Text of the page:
Agony of victory
She was stripped of her tiera, a $1,000 pearl necklace and her title. Miss Canadian International, Gabriella Petivoky, didn't know what hit her. Wait, maybe it was Danielle House, the former Miss Canada who showed great pride in representing Canada at a bar fight in July a glamorous move that cost her the coveted crown.
The selection of our beloved Miss Canadas, both at home and abroad, is something that has traditionally been a respectable and honourable annual event. However, the most recent choices of women who would most appropriately reflect the best qualities of Canadians, have turned into royal disasters losing their crowns almost as fast as they lose their tempers.
Canada's latest blunder-woman, Petivoky, signed the contract attached to her title that stipulated she would not participate in anything controversial while holding the title without permission of the (Miss Canada International) organizers. She then re-dabbed her pen and spilled her autograph onto a Hooters restaurant contract an American chain renowned for tight shorts and tank-topped waitresses.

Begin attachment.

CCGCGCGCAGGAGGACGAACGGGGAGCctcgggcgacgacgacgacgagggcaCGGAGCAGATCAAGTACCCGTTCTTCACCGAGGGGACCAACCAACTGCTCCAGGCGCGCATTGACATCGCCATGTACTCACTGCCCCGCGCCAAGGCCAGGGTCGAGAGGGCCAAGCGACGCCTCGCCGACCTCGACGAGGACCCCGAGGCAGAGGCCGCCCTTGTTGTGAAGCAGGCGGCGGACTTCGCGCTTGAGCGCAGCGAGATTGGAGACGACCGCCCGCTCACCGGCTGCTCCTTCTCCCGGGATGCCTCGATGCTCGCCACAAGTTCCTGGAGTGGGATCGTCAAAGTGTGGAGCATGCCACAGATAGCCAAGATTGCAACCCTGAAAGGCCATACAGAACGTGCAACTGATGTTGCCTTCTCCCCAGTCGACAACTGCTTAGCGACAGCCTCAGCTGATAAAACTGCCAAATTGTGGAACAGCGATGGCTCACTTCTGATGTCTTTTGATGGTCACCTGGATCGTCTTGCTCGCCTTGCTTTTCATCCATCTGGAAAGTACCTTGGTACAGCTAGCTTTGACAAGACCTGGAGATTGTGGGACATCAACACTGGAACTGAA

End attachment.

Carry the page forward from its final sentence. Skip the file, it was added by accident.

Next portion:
Petivoky then proceeded to pose for a Hooters ad which appeared in a local Vancouver newspaper and she also did a TV interview, thereby associating Miss Canada International with the sexy establishment.
The issue here is not whether women should be allowed to participate in bar fights or pose half-naked in newspaper ads (since being half-naked is part of winning the crown anyway). The problem is that these women, by definition, are supposed to be role models more than fashion models. Girls should be looking up to these queens instead of looking down at them when they hit the floor.
A modern-day role model, male or female, should use restraint, maintain composure and portray professionalism and sensibility. To complete the emphasis on Miss, simply add a touch of confident femininity. Such a drought of respectability for Canadian beauty contests can only make us wonder: if they were the best Canada has to offer, what kind of messes will the runners-up get into?
Perhaps the real question is whether or not we need to even have a Miss Canada if it is becoming more and more of a burden to keep her out of the news reports. It can only be hoped that the future contests will be more thorough in the selection of a Canadian representative going beyond a pretty smile and a flashy dance routine. But who are we to judge, anyway?